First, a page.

In 1999, the Prince George Forest District implemented a local policy to address resource agencies? concerns regarding riparian harvesting near S4 streams (<1.5 m bankfull width and classified as fish-bearing). The S4 policy focused on maintaining 50 ? 75% of natural stream shading, adequate short and long term supplies of large woody debris, stream bank root structure, and preventing mineral and organic fines from reaching the stream channel. The policy was implemented using an 'adaptive management' approach. Adaptive management is an 'approach for learning from our actions, improving management and accommodating change.' The approach will follow each step of the policy, and allow for objectives and actions to be adjusted to reflect new information and to achieve desired outcomes. In May of 2001, a co-operative field project was initiated to determine if the policy was maintaining the necessary ecological attributes for healthy fish habitat. The project was designed to quantify the temporal, geographic and among stream natural variations in late summer/fall temperatures, detailed channel morphometrics and substrate descriptions, erosion sources, litterfall, shade, benthic invertebrates, periphyton biomass, water chemistry, nutrients, woody debris and the downstream export of organic material and invertebrate drift. The 2001 field season involved identifying eight S4 streams in three geographically distinct forest types for baseline data collection. Each forest type contained two to four streams with riparian areas scheduled for harvesting over the next two years. Stream reaches of fifty metres in length were monitored within proposed cutblocks (treatment reaches) and outside of any proposed harvesting (control reach). Each proposed harvesting unit had at least one study reach and a paired control either upstream, or in a nearby adjacent stream, consistent with the Before-After-Control-Impact-Paired (BACIP) study design. Detailed monitoring began in 2002. The field season allowed for the first full pre-harvest sampling period from spring melt to freeze ? up. This phase of the project was designed to identify specific knowledge gaps in the management of small fish-bearing and headwater streams. Harvesting of the cutblocks began in 2003. Harvesting was completed at the Bowron site in December 2002, at the Chuchinka site in July 2004 and at one of the Tagai site?s in March 2004 and the other in July 2004. Post harvest data collection for the Bowron block began in May of 2003, August 2003 for the Chuchinka, and April 2004 and September 2004 for the Tagai sites.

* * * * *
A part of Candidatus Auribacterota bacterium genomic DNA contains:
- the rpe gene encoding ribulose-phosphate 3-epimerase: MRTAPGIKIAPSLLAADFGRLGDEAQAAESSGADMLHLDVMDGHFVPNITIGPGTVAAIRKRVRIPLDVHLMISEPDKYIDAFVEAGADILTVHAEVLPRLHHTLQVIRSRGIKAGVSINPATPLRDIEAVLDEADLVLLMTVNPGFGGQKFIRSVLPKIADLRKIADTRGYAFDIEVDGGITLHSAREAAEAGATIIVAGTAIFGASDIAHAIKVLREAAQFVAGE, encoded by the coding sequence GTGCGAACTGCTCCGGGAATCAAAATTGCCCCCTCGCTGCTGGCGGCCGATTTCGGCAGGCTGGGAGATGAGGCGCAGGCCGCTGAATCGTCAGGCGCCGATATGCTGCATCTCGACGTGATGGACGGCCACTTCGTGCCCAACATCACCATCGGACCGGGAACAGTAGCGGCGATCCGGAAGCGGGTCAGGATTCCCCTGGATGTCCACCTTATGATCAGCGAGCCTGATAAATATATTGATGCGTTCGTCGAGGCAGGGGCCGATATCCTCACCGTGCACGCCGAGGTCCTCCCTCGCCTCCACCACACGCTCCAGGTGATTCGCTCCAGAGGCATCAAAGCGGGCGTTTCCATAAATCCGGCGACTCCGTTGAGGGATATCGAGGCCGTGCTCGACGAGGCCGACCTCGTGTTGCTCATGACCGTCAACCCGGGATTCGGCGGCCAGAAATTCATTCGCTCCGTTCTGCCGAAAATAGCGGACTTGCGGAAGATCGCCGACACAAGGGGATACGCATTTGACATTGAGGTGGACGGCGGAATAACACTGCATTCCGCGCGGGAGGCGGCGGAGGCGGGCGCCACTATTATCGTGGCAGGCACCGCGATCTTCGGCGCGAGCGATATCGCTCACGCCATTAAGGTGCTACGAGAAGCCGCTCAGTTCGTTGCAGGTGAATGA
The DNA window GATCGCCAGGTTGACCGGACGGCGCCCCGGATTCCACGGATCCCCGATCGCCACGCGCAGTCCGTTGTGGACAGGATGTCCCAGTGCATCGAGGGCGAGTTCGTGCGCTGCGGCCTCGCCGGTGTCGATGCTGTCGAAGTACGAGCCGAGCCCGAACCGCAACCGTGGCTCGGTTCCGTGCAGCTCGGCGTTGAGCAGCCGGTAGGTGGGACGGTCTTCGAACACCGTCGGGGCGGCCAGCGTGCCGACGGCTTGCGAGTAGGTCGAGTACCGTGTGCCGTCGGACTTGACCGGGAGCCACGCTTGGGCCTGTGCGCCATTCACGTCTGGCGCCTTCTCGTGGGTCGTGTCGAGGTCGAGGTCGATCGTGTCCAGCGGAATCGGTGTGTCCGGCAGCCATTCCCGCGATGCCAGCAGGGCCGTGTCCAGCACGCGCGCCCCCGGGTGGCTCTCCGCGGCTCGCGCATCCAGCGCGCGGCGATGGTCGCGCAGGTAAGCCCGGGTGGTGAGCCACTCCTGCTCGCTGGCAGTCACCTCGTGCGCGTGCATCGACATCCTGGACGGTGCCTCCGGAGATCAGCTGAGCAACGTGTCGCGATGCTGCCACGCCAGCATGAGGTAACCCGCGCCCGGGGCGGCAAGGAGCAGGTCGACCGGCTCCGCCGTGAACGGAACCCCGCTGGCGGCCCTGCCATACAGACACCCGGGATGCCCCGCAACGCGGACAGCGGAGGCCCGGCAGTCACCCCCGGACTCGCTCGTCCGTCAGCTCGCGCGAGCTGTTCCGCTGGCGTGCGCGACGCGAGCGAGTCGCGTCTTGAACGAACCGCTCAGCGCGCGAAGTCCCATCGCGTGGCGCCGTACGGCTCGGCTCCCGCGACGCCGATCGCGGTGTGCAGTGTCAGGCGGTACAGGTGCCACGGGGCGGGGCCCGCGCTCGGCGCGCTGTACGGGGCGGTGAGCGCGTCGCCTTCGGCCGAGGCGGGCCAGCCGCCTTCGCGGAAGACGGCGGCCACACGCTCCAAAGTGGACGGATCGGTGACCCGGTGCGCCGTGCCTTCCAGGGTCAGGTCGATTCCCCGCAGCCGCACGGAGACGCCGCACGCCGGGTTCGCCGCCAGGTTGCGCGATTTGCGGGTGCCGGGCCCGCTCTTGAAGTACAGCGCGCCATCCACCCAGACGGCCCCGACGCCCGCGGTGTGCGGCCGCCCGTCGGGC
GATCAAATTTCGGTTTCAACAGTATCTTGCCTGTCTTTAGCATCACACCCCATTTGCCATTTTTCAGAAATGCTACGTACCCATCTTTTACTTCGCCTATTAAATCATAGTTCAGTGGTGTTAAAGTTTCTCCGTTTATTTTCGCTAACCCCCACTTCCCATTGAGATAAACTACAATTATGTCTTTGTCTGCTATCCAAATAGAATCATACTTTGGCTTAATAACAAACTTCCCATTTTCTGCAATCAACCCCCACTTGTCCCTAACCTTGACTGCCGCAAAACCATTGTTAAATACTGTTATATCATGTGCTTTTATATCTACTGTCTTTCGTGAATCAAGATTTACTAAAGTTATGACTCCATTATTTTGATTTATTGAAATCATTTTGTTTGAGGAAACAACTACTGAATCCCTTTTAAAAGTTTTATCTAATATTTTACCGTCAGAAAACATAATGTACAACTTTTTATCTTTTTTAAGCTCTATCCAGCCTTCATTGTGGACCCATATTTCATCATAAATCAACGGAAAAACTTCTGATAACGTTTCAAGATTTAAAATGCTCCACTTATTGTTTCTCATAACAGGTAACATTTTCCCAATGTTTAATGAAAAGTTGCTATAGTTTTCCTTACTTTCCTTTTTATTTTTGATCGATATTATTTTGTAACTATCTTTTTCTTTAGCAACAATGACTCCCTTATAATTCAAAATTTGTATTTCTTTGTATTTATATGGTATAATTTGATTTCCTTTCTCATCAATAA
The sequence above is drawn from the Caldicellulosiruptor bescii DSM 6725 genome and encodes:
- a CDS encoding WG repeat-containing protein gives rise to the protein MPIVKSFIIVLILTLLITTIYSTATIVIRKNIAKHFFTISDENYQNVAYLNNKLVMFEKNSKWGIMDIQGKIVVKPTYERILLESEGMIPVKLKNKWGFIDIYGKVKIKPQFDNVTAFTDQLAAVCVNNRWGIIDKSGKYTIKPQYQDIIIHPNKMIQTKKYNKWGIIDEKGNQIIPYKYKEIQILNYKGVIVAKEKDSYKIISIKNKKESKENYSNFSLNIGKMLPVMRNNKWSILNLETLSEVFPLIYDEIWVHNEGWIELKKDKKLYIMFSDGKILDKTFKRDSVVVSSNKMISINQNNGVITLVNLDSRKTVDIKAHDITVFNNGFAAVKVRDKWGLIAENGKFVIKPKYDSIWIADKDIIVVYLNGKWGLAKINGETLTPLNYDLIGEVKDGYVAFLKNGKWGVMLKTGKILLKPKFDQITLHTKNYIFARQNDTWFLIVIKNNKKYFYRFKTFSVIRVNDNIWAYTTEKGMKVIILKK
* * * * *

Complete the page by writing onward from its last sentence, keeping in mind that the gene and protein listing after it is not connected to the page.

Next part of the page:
John Rex, Pierre Beaudry, Erland MacIsaac.
Rex, John F.. 2006. The effects of riparian harvesting on fish habitat and ecology of small headwater streams: 2005/2006 year end report. Forest Investment Account (FIA) - Forest Science Program. Forest Investment Account Report. FIA2006MR281